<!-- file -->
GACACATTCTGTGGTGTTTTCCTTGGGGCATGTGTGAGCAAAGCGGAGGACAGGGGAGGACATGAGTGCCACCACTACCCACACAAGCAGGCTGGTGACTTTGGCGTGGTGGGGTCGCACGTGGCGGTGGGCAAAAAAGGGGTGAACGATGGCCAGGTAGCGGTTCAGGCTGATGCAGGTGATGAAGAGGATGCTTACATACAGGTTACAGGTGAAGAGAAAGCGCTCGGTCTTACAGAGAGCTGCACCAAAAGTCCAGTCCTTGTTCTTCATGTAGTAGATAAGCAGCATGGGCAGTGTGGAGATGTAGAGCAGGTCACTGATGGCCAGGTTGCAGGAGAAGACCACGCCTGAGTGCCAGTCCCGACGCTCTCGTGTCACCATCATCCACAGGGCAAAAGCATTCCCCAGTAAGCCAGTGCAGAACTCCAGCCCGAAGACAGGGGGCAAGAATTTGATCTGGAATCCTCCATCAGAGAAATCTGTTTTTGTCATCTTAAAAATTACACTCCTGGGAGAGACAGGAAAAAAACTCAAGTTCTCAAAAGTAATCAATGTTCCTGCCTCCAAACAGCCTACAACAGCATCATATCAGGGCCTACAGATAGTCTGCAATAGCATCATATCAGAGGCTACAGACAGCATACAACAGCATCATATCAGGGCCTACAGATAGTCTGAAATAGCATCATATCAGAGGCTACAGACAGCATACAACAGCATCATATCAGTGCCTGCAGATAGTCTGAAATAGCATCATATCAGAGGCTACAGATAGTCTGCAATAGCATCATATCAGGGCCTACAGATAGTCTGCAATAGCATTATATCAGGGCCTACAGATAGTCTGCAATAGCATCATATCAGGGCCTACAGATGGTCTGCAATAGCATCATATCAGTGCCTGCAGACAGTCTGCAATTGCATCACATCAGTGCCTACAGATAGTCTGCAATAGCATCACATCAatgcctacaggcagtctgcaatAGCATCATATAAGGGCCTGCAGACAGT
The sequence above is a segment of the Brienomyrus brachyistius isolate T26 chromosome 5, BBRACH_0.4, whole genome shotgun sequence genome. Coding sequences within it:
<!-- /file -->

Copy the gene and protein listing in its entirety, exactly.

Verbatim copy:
GACACATTCTGTGGTGTTTTCCTTGGGGCATGTGTGAGCAAAGCGGAGGACAGGGGAGGACATGAGTGCCACCACTACCCACACAAGCAGGCTGGTGACTTTGGCGTGGTGGGGTCGCACGTGGCGGTGGGCAAAAAAGGGGTGAACGATGGCCAGGTAGCGGTTCAGGCTGATGCAGGTGATGAAGAGGATGCTTACATACAGGTTACAGGTGAAGAGAAAGCGCTCGGTCTTACAGAGAGCTGCACCAAAAGTCCAGTCCTTGTTCTTCATGTAGTAGATAAGCAGCATGGGCAGTGTGGAGATGTAGAGCAGGTCACTGATGGCCAGGTTGCAGGAGAAGACCACGCCTGAGTGCCAGTCCCGACGCTCTCGTGTCACCATCATCCACAGGGCAAAAGCATTCCCCAGTAAGCCAGTGCAGAACTCCAGCCCGAAGACAGGGGGCAAGAATTTGATCTGGAATCCTCCATCAGAGAAATCTGTTTTTGTCATCTTAAAAATTACACTCCTGGGAGAGACAGGAAAAAAACTCAAGTTCTCAAAAGTAATCAATGTTCCTGCCTCCAAACAGCCTACAACAGCATCATATCAGGGCCTACAGATAGTCTGCAATAGCATCATATCAGAGGCTACAGACAGCATACAACAGCATCATATCAGGGCCTACAGATAGTCTGAAATAGCATCATATCAGAGGCTACAGACAGCATACAACAGCATCATATCAGTGCCTGCAGATAGTCTGAAATAGCATCATATCAGAGGCTACAGATAGTCTGCAATAGCATCATATCAGGGCCTACAGATAGTCTGCAATAGCATTATATCAGGGCCTACAGATAGTCTGCAATAGCATCATATCAGGGCCTACAGATGGTCTGCAATAGCATCATATCAGTGCCTGCAGACAGTCTGCAATTGCATCACATCAGTGCCTACAGATAGTCTGCAATAGCATCACATCAatgcctacaggcagtctgcaatAGCATCATATAAGGGCCTGCAGACAGT
The sequence above is a segment of the Brienomyrus brachyistius isolate T26 chromosome 5, BBRACH_0.4, whole genome shotgun sequence genome. Coding sequences within it: